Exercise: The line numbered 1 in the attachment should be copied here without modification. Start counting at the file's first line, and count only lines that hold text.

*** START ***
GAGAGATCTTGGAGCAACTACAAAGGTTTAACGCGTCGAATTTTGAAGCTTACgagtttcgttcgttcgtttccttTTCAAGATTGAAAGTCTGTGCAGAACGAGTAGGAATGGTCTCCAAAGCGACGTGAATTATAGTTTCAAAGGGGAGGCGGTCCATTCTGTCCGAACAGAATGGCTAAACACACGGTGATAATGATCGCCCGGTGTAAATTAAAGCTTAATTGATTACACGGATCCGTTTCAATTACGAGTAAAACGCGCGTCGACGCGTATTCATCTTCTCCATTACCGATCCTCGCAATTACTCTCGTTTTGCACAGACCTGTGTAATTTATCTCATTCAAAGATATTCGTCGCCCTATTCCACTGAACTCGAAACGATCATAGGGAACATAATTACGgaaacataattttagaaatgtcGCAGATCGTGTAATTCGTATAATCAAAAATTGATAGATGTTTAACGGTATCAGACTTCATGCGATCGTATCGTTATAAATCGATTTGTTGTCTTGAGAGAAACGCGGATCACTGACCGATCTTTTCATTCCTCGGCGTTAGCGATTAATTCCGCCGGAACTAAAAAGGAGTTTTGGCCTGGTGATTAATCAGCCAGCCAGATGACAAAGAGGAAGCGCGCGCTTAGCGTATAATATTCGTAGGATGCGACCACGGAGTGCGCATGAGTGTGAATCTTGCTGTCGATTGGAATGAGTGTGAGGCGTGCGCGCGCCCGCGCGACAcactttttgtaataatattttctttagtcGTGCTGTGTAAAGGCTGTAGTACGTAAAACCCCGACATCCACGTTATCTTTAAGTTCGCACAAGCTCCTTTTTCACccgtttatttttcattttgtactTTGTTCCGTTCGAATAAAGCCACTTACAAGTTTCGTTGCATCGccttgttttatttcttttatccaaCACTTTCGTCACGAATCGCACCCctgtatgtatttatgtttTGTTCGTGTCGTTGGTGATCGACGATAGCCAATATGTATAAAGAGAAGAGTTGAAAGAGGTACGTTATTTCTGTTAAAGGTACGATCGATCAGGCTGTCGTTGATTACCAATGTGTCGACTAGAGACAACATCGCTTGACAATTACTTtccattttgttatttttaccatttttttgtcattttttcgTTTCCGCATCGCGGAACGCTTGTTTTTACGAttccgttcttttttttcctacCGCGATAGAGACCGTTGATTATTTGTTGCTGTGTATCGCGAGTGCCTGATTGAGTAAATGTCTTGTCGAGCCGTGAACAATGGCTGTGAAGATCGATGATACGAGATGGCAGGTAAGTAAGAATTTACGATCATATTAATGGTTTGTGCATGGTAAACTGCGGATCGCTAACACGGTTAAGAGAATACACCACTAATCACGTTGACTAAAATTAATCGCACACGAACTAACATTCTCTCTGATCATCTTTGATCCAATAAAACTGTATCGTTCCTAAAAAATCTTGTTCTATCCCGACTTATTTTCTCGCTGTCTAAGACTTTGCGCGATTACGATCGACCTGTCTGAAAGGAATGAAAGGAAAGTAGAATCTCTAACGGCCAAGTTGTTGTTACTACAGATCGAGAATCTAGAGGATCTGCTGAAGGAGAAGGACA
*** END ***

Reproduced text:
GAGAGATCTTGGAGCAACTACAAAGGTTTAACGCGTCGAATTTTGAAGCTTACgagtttcgttcgttcgtttccttTTCAAGATTGAAAGTCTGTGCAGAACGAGTAGGAATGGTCTCCAAAGCGACGTGAATTATAGTTTCAAAGGGGAGGCGGTCCATTCTGTCCGAACAGAATGGCTAAACACACGGTGATAATGATCGCCCGGTGTAAATTAAAGCTTAATTGATTACACGGATCCGTTTCAATTACGAGTAAAACGCGCGTCGACGCGTATTCATCTTCTCCATTACCGATCCTCGCAATTACTCTCGTTTTGCACAGACCTGTGTAATTTATCTCATTCAAAGATATTCGTCGCCCTATTCCACTGAACTCGAAACGATCATAGGGAACATAATTACGgaaacataattttagaaatgtcGCAGATCGTGTAATTCGTATAATCAAAAATTGATAGATGTTTAACGGTATCAGACTTCATGCGATCGTATCGTTATAAATCGATTTGTTGTCTTGAGAGAAACGCGGATCACTGACCGATCTTTTCATTCCTCGGCGTTAGCGATTAATTCCGCCGGAACTAAAAAGGAGTTTTGGCCTGGTGATTAATCAGCCAGCCAGATGACAAAGAGGAAGCGCGCGCTTAGCGTATAATATTCGTAGGATGCGACCACGGAGTGCGCATGAGTGTGAATCTTGCTGTCGATTGGAATGAGTGTGAGGCGTGCGCGCGCCCGCGCGACAcactttttgtaataatattttctttagtcGTGCTGTGTAAAGGCTGTAGTACGTAAAACCCCGACATCCACGTTATCTTTAAGTTCGCACAAGCTCCTTTTTCACccgtttatttttcattttgtactTTGTTCCGTTCGAATAAAGCCACTTACAAGTTTCGTTGCATCGccttgttttatttcttttatccaaCACTTTCGTCACGAATCGCACCCctgtatgtatttatgtttTGTTCGTGTCGTTGGTGATCGACGATAGCCAATATGTATAAAGAGAAGAGTTGAAAGAGGTACGTTATTTCTGTTAAAGGTACGATCGATCAGGCTGTCGTTGATTACCAATGTGTCGACTAGAGACAACATCGCTTGACAATTACTTtccattttgttatttttaccatttttttgtcattttttcgTTTCCGCATCGCGGAACGCTTGTTTTTACGAttccgttcttttttttcctacCGCGATAGAGACCGTTGATTATTTGTTGCTGTGTATCGCGAGTGCCTGATTGAGTAAATGTCTTGTCGAGCCGTGAACAATGGCTGTGAAGATCGATGATACGAGATGGCAGGTAAGTAAGAATTTACGATCATATTAATGGTTTGTGCATGGTAAACTGCGGATCGCTAACACGGTTAAGAGAATACACCACTAATCACGTTGACTAAAATTAATCGCACACGAACTAACATTCTCTCTGATCATCTTTGATCCAATAAAACTGTATCGTTCCTAAAAAATCTTGTTCTATCCCGACTTATTTTCTCGCTGTCTAAGACTTTGCGCGATTACGATCGACCTGTCTGAAAGGAATGAAAGGAAAGTAGAATCTCTAACGGCCAAGTTGTTGTTACTACAGATCGAGAATCTAGAGGATCTGCTGAAGGAGAAGGACA